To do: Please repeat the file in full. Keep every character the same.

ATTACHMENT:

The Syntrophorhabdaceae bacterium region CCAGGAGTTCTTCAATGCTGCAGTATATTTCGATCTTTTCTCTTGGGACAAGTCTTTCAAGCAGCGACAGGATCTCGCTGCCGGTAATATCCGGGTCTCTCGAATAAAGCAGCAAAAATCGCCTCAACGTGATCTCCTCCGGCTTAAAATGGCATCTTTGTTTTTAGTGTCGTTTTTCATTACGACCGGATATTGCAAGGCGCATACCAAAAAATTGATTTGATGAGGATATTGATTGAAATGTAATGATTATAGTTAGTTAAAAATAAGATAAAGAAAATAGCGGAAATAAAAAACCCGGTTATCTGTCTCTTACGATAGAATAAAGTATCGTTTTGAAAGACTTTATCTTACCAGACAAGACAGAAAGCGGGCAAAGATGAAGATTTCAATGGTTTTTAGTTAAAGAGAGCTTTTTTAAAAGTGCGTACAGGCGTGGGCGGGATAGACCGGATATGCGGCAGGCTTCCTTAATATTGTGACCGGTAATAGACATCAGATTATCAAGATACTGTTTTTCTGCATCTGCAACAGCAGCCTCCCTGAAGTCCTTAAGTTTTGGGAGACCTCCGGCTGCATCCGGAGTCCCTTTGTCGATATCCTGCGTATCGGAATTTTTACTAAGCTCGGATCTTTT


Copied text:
The Syntrophorhabdaceae bacterium region CCAGGAGTTCTTCAATGCTGCAGTATATTTCGATCTTTTCTCTTGGGACAAGTCTTTCAAGCAGCGACAGGATCTCGCTGCCGGTAATATCCGGGTCTCTCGAATAAAGCAGCAAAAATCGCCTCAACGTGATCTCCTCCGGCTTAAAATGGCATCTTTGTTTTTAGTGTCGTTTTTCATTACGACCGGATATTGCAAGGCGCATACCAAAAAATTGATTTGATGAGGATATTGATTGAAATGTAATGATTATAGTTAGTTAAAAATAAGATAAAGAAAATAGCGGAAATAAAAAACCCGGTTATCTGTCTCTTACGATAGAATAAAGTATCGTTTTGAAAGACTTTATCTTACCAGACAAGACAGAAAGCGGGCAAAGATGAAGATTTCAATGGTTTTTAGTTAAAGAGAGCTTTTTTAAAAGTGCGTACAGGCGTGGGCGGGATAGACCGGATATGCGGCAGGCTTCCTTAATATTGTGACCGGTAATAGACATCAGATTATCAAGATACTGTTTTTCTGCATCTGCAACAGCAGCCTCCCTGAAGTCCTTAAGTTTTGGGAGACCTCCGGCTGCATCCGGAGTCCCTTTGTCGATATCCTGCGTATCGGAATTTTTACTAAGCTCGGATCTTTT